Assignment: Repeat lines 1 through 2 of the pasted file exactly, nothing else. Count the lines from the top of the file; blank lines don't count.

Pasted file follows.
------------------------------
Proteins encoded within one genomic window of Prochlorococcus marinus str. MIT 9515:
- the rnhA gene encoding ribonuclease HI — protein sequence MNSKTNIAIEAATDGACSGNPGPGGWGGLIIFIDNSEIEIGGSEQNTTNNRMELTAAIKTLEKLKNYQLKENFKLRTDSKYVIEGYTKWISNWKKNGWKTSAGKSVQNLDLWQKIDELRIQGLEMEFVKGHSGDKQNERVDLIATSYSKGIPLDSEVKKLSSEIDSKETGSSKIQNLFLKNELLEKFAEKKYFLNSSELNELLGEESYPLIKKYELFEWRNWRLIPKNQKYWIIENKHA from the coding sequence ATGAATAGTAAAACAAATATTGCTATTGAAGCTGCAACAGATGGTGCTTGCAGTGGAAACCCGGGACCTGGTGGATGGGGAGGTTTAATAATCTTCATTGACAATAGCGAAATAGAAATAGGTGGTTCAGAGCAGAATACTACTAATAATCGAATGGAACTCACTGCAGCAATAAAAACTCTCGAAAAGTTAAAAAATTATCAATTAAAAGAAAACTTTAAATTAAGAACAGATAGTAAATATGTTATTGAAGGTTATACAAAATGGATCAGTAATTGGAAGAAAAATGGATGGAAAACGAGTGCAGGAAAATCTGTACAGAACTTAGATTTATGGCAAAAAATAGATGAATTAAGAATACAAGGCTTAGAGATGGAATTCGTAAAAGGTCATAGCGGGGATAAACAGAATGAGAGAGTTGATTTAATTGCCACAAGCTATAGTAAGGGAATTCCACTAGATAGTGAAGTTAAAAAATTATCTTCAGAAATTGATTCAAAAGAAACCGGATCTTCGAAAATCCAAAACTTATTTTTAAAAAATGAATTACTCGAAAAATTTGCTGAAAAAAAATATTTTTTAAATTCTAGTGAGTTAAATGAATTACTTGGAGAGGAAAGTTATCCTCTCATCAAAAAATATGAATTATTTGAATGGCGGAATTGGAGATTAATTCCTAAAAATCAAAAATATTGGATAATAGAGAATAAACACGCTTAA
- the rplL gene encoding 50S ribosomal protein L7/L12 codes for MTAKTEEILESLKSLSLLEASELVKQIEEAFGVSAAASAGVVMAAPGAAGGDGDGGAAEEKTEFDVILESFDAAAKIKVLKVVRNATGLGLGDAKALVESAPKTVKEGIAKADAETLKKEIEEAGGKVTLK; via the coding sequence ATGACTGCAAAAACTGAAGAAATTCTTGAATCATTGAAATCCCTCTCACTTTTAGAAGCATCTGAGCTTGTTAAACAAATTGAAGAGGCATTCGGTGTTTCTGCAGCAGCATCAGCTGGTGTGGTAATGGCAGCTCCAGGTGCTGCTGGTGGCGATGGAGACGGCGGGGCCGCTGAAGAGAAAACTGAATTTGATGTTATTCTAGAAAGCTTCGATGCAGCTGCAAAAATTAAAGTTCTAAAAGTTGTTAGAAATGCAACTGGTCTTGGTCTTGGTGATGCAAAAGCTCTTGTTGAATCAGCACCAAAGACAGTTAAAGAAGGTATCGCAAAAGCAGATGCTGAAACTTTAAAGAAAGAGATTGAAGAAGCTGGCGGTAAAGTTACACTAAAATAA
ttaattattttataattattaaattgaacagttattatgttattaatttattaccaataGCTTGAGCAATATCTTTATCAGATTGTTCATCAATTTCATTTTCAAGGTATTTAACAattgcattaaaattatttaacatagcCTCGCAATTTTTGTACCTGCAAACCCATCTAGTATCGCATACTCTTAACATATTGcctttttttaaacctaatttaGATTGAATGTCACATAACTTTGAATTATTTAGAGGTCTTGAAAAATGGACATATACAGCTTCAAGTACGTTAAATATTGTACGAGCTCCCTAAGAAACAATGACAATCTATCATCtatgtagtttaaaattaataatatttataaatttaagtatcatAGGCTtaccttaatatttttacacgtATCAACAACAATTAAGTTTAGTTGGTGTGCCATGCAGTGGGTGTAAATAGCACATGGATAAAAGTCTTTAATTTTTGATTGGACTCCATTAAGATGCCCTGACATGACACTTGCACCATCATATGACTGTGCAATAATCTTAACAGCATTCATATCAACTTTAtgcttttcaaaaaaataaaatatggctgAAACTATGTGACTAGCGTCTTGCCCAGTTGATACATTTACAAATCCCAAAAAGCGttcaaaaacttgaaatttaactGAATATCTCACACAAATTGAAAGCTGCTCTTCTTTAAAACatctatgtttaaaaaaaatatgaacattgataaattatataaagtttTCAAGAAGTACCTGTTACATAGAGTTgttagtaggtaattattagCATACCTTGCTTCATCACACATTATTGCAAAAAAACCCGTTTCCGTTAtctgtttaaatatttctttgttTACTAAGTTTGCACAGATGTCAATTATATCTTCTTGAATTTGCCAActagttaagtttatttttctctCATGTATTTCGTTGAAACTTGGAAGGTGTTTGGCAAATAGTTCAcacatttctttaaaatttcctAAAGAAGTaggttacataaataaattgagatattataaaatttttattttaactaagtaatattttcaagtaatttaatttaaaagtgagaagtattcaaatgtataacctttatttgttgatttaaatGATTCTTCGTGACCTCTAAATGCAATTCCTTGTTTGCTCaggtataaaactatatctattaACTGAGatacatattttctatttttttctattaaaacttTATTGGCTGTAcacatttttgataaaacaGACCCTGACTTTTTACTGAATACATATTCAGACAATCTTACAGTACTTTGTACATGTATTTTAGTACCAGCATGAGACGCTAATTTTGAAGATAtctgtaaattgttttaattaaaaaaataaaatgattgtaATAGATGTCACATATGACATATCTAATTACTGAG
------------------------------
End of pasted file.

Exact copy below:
Proteins encoded within one genomic window of Prochlorococcus marinus str. MIT 9515:
- the rnhA gene encoding ribonuclease HI — protein sequence MNSKTNIAIEAATDGACSGNPGPGGWGGLIIFIDNSEIEIGGSEQNTTNNRMELTAAIKTLEKLKNYQLKENFKLRTDSKYVIEGYTKWISNWKKNGWKTSAGKSVQNLDLWQKIDELRIQGLEMEFVKGHSGDKQNERVDLIATSYSKGIPLDSEVKKLSSEIDSKETGSSKIQNLFLKNELLEKFAEKKYFLNSSELNELLGEESYPLIKKYELFEWRNWRLIPKNQKYWIIENKHA from the coding sequence ATGAATAGTAAAACAAATATTGCTATTGAAGCTGCAACAGATGGTGCTTGCAGTGGAAACCCGGGACCTGGTGGATGGGGAGGTTTAATAATCTTCATTGACAATAGCGAAATAGAAATAGGTGGTTCAGAGCAGAATACTACTAATAATCGAATGGAACTCACTGCAGCAATAAAAACTCTCGAAAAGTTAAAAAATTATCAATTAAAAGAAAACTTTAAATTAAGAACAGATAGTAAATATGTTATTGAAGGTTATACAAAATGGATCAGTAATTGGAAGAAAAATGGATGGAAAACGAGTGCAGGAAAATCTGTACAGAACTTAGATTTATGGCAAAAAATAGATGAATTAAGAATACAAGGCTTAGAGATGGAATTCGTAAAAGGTCATAGCGGGGATAAACAGAATGAGAGAGTTGATTTAATTGCCACAAGCTATAGTAAGGGAATTCCACTAGATAGTGAAGTTAAAAAATTATCTTCAGAAATTGATTCAAAAGAAACCGGATCTTCGAAAATCCAAAACTTATTTTTAAAAAATGAATTACTCGAAAAATTTGCTGAAAAAAAATATTTTTTAAATTCTAGTGAGTTAAATGAATTACTTGGAGAGGAAAGTTATCCTCTCATCAAAAAATATGAATTATTTGAATGGCGGAATTGGAGATTAATTCCTAAAAATCAAAAATATTGGATAATAGAGAATAAACACGCTTAA